The Angel on Your Shoulder: Prompting Employees to Do the Right Thing Through the Use of Wearables

Northwestern University Journal of Technology and Intellectual Property, Forthcoming

Kelley School of Business Research Paper No. 15-67

40 Pages Posted: 17 Sep 2015 Last revised: 7 Oct 2015

See all articles by Timothy Fort

Timothy Fort

Indiana University - Kelley School of Business - Department of Business Law

Anjanette Raymond

Indiana University - Kelley School of Business - Department of Business Law; Queen Mary University of London, School of Law; Indiana University Maurer School of Law

Scott Shackelford

Indiana University - Kelley School of Business - Department of Business Law; Harvard Kennedy School Belfer Center for Science & International Affairs; Center for Applied Cybersecurity Research; Stanford Center for Internet and Society; Stanford Law School

Date Written: September 15, 2015

Abstract

The wearable revolution is upon us. Bulky chest straps and large wristbands are going the way of flip cellphones and floppy disks. In the near future, for example, it may be commonplace for athletes to wear Biostamps or smart T-shirts with embedded sensors during practices, games, and even sleep. And while athletic competitors may have been one of the first movers in the area, health care, the military, and the industrial sector have all begun to use wearables to harness vast treasure troves of information destined to provide highly individualized feedback. The possibilities are almost endless when such personal information is combined with big data analytics in the name of improving large-scale efficiency.

Interestingly, employers were one of the first movers in the wearable revolution. Yet, other than basic tracking of people and goods, there is still a tremendous potential for expansion. What if wearables could be harnessed to assist employees in avoiding conflict of interests? What if wearables could assist employees in identifying ethical dilemmas and could then prompt them to consider alternative courses of action? What if the wearable evolution became an ethical revolution?

But the drawbacks of using wearables in such a manner must also be critically analyzed. This Article takes this step by exploring the use of wearables as personal information gathering devices that feed into larger data sets. It then considers some of the legal and policy implications of the use and aggregation of data in such a manner and ultimately makes suggestions for bottom-up baseline regulation. Ultimately, we argue for the desirability of leveraging this emerging technology, subject to privacy and security safeguards, to help drive an ethical revolution in business cultures.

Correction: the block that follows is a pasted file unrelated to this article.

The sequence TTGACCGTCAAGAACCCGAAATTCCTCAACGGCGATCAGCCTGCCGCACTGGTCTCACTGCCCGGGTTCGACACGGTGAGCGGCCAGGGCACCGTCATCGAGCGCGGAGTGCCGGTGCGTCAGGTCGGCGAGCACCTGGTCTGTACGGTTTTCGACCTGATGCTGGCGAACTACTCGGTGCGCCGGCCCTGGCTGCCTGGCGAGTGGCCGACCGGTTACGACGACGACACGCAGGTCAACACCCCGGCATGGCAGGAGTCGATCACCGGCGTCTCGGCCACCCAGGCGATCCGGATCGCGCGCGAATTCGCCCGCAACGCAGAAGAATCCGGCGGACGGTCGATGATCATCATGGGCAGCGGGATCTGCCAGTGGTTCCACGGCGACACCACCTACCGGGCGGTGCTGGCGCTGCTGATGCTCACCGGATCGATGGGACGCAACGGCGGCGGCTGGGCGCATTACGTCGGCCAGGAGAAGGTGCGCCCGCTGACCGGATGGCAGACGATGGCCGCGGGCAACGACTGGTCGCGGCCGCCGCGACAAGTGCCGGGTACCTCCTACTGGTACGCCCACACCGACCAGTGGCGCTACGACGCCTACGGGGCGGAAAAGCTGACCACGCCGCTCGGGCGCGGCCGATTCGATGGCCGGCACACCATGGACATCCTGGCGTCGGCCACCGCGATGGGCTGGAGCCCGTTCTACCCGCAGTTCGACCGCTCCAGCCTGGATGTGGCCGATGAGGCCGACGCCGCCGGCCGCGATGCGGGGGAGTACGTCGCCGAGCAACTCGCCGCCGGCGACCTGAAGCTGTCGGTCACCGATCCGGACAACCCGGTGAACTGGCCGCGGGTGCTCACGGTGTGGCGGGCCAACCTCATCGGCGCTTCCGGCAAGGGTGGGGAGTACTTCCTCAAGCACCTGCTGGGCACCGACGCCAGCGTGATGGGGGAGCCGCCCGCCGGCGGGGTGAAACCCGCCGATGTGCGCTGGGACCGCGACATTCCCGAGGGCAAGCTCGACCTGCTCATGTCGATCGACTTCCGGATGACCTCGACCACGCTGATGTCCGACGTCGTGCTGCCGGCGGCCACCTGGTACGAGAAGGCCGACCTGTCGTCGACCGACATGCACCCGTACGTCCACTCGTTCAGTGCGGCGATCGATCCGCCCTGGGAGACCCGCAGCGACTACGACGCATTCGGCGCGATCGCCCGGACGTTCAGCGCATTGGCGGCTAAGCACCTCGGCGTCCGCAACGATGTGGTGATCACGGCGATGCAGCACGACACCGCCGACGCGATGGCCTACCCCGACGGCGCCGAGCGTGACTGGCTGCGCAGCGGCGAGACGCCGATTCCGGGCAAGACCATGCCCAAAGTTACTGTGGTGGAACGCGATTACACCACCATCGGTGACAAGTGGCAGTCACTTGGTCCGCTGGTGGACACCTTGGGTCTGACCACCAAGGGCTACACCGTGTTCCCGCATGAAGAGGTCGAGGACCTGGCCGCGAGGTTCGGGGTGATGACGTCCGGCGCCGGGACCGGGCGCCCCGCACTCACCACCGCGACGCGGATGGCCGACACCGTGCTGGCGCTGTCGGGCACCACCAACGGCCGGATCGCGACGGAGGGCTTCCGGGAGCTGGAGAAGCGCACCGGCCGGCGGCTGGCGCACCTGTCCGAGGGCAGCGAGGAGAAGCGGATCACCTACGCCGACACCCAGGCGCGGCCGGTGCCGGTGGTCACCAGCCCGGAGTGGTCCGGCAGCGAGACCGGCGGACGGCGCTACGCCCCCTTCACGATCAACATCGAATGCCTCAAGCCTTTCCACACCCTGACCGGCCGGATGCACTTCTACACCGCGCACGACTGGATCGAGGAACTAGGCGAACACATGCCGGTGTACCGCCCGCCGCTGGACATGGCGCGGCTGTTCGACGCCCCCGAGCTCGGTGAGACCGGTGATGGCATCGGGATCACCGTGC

Suggested Citation

Fort, Timothy and Raymond, Anjanette and Shackelford, Scott J., The Angel on Your Shoulder: Prompting Employees to Do the Right Thing Through the Use of Wearables (September 15, 2015). Northwestern University Journal of Technology and Intellectual Property, Forthcoming; Kelley School of Business Research Paper No. 15-67. Available at SSRN: https://ssrn.com/abstract=2661069 or http://dx.doi.org/10.2139/ssrn.2661069

Timothy Fort

Indiana University - Kelley School of Business - Department of Business Law ( email )

Bloomington, IN 47405
United States

Anjanette Raymond (Contact Author)

Indiana University - Kelley School of Business - Department of Business Law ( email )

Bloomington, IN 47405
United States

Queen Mary University of London, School of Law ( email )

67-69 Lincoln’s Inn Fields
London, WC2A 3JB
United Kingdom

Indiana University Maurer School of Law ( email )

211 S. Indiana Avenue
Bloomington, IN 47405
United States

Scott J. Shackelford

Indiana University - Kelley School of Business - Department of Business Law ( email )

Bloomington, IN 47405
United States

Harvard Kennedy School Belfer Center for Science & International Affairs ( email )

79 JFK Street
Cambridge, MA 02138
United States

Center for Applied Cybersecurity Research ( email )

Wylie Hall 105
100 South Woodlawn
Bloomington, IN 47405
United States

Stanford Center for Internet and Society ( email )

Palo Alto, CA
United States

Stanford Law School ( email )

Stanford, CA 94305
United States

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